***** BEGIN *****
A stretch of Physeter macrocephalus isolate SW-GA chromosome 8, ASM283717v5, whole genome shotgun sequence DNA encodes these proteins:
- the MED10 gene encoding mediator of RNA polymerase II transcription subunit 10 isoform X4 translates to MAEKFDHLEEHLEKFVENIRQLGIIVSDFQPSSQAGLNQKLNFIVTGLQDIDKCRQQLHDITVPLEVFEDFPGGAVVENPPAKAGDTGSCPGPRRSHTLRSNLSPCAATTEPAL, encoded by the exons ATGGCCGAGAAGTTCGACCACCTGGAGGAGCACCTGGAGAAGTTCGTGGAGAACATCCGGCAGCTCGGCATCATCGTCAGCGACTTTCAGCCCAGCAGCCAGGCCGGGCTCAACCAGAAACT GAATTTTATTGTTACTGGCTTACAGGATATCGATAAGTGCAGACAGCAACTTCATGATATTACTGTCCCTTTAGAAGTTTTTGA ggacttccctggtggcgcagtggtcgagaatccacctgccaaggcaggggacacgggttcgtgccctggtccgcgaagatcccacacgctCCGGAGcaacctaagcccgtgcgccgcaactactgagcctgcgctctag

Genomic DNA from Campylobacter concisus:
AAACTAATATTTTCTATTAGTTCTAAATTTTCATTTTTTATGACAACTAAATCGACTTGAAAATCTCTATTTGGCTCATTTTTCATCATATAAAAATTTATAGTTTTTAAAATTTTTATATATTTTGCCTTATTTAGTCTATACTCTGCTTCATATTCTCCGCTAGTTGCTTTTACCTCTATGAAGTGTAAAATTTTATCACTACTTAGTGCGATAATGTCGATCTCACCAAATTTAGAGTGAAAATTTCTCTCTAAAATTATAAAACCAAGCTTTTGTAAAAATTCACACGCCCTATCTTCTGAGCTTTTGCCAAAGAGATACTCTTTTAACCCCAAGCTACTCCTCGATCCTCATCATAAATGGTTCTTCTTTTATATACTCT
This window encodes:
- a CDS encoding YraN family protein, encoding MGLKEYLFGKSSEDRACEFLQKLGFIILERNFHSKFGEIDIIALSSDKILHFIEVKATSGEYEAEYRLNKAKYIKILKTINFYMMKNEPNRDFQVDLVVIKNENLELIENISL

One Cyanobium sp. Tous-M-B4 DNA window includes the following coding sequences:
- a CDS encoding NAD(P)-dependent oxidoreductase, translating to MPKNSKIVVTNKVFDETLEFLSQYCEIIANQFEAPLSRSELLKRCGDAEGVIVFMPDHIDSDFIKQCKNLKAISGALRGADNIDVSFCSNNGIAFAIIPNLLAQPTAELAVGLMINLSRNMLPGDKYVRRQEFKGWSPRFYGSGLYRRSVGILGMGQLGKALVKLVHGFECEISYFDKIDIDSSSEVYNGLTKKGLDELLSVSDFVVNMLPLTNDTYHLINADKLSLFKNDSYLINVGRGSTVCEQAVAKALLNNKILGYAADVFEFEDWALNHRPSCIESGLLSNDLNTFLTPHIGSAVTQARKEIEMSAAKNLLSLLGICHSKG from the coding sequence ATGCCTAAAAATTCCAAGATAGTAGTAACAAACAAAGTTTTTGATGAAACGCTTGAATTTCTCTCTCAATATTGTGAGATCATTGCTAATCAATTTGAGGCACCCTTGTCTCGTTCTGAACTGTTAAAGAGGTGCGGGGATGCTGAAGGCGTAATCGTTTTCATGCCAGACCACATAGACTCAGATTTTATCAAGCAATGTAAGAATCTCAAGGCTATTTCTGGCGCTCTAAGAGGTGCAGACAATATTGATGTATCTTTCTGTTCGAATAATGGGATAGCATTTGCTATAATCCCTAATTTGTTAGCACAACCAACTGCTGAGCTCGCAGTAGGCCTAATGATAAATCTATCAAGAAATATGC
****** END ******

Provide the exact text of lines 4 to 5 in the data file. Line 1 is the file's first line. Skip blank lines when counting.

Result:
AAACTAATATTTTCTATTAGTTCTAAATTTTCATTTTTTATGACAACTAAATCGACTTGAAAATCTCTATTTGGCTCATTTTTCATCATATAAAAATTTATAGTTTTTAAAATTTTTATATATTTTGCCTTATTTAGTCTATACTCTGCTTCATATTCTCCGCTAGTTGCTTTTACCTCTATGAAGTGTAAAATTTTATCACTACTTAGTGCGATAATGTCGATCTCACCAAATTTAGAGTGAAAATTTCTCTCTAAAATTATAAAACCAAGCTTTTGTAAAAATTCACACGCCCTATCTTCTGAGCTTTTGCCAAAGAGATACTCTTTTAACCCCAAGCTACTCCTCGATCCTCATCATAAATGGTTCTTCTTTTATATACTCT
This window encodes: